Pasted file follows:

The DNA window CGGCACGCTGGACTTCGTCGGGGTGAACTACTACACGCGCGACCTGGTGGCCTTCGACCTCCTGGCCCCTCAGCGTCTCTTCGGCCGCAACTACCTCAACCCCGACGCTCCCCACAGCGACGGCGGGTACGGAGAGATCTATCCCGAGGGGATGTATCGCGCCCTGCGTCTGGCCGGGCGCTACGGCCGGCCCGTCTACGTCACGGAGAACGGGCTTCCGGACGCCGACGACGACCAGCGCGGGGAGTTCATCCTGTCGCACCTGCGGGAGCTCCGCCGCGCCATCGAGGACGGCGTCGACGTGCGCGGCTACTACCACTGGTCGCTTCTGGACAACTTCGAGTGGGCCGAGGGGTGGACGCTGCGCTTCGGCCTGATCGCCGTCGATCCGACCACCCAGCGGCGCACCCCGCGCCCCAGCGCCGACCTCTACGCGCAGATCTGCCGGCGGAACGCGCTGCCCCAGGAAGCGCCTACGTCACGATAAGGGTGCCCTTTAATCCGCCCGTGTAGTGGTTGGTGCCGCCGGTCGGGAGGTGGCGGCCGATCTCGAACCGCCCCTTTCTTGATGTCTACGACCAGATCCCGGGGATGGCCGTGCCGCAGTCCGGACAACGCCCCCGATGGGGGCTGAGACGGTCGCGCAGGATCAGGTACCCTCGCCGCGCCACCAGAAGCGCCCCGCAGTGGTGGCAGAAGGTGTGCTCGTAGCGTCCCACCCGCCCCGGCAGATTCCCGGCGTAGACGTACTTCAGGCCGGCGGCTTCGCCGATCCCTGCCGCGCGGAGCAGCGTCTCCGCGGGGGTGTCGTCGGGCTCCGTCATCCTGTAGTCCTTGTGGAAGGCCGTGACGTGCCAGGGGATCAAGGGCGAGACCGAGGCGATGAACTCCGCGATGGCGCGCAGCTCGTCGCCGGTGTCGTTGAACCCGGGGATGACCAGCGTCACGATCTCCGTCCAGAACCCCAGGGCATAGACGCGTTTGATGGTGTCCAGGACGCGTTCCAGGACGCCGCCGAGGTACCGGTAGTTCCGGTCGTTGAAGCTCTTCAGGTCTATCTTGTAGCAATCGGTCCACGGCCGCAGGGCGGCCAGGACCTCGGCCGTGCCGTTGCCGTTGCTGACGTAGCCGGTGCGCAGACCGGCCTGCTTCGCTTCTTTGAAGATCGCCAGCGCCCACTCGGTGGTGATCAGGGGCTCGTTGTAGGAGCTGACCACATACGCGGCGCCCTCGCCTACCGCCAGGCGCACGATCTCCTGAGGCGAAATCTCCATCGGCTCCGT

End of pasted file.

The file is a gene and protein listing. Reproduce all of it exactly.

The DNA window CGGCACGCTGGACTTCGTCGGGGTGAACTACTACACGCGCGACCTGGTGGCCTTCGACCTCCTGGCCCCTCAGCGTCTCTTCGGCCGCAACTACCTCAACCCCGACGCTCCCCACAGCGACGGCGGGTACGGAGAGATCTATCCCGAGGGGATGTATCGCGCCCTGCGTCTGGCCGGGCGCTACGGCCGGCCCGTCTACGTCACGGAGAACGGGCTTCCGGACGCCGACGACGACCAGCGCGGGGAGTTCATCCTGTCGCACCTGCGGGAGCTCCGCCGCGCCATCGAGGACGGCGTCGACGTGCGCGGCTACTACCACTGGTCGCTTCTGGACAACTTCGAGTGGGCCGAGGGGTGGACGCTGCGCTTCGGCCTGATCGCCGTCGATCCGACCACCCAGCGGCGCACCCCGCGCCCCAGCGCCGACCTCTACGCGCAGATCTGCCGGCGGAACGCGCTGCCCCAGGAAGCGCCTACGTCACGATAAGGGTGCCCTTTAATCCGCCCGTGTAGTGGTTGGTGCCGCCGGTCGGGAGGTGGCGGCCGATCTCGAACCGCCCCTTTCTTGATGTCTACGACCAGATCCCGGGGATGGCCGTGCCGCAGTCCGGACAACGCCCCCGATGGGGGCTGAGACGGTCGCGCAGGATCAGGTACCCTCGCCGCGCCACCAGAAGCGCCCCGCAGTGGTGGCAGAAGGTGTGCTCGTAGCGTCCCACCCGCCCCGGCAGATTCCCGGCGTAGACGTACTTCAGGCCGGCGGCTTCGCCGATCCCTGCCGCGCGGAGCAGCGTCTCCGCGGGGGTGTCGTCGGGCTCCGTCATCCTGTAGTCCTTGTGGAAGGCCGTGACGTGCCAGGGGATCAAGGGCGAGACCGAGGCGATGAACTCCGCGATGGCGCGCAGCTCGTCGCCGGTGTCGTTGAACCCGGGGATGACCAGCGTCACGATCTCCGTCCAGAACCCCAGGGCATAGACGCGTTTGATGGTGTCCAGGACGCGTTCCAGGACGCCGCCGAGGTACCGGTAGTTCCGGTCGTTGAAGCTCTTCAGGTCTATCTTGTAGCAATCGGTCCACGGCCGCAGGGCGGCCAGGACCTCGGCCGTGCCGTTGCCGTTGCTGACGTAGCCGGTGCGCAGACCGGCCTGCTTCGCTTCTTTGAAGATCGCCAGCGCCCACTCGGTGGTGATCAGGGGCTCGTTGTAGGAGCTGACCACATACGCGGCGCCCTCGCCTACCGCCAGGCGCACGATCTCCTGAGGCGAAATCTCCATCGGCTCCGT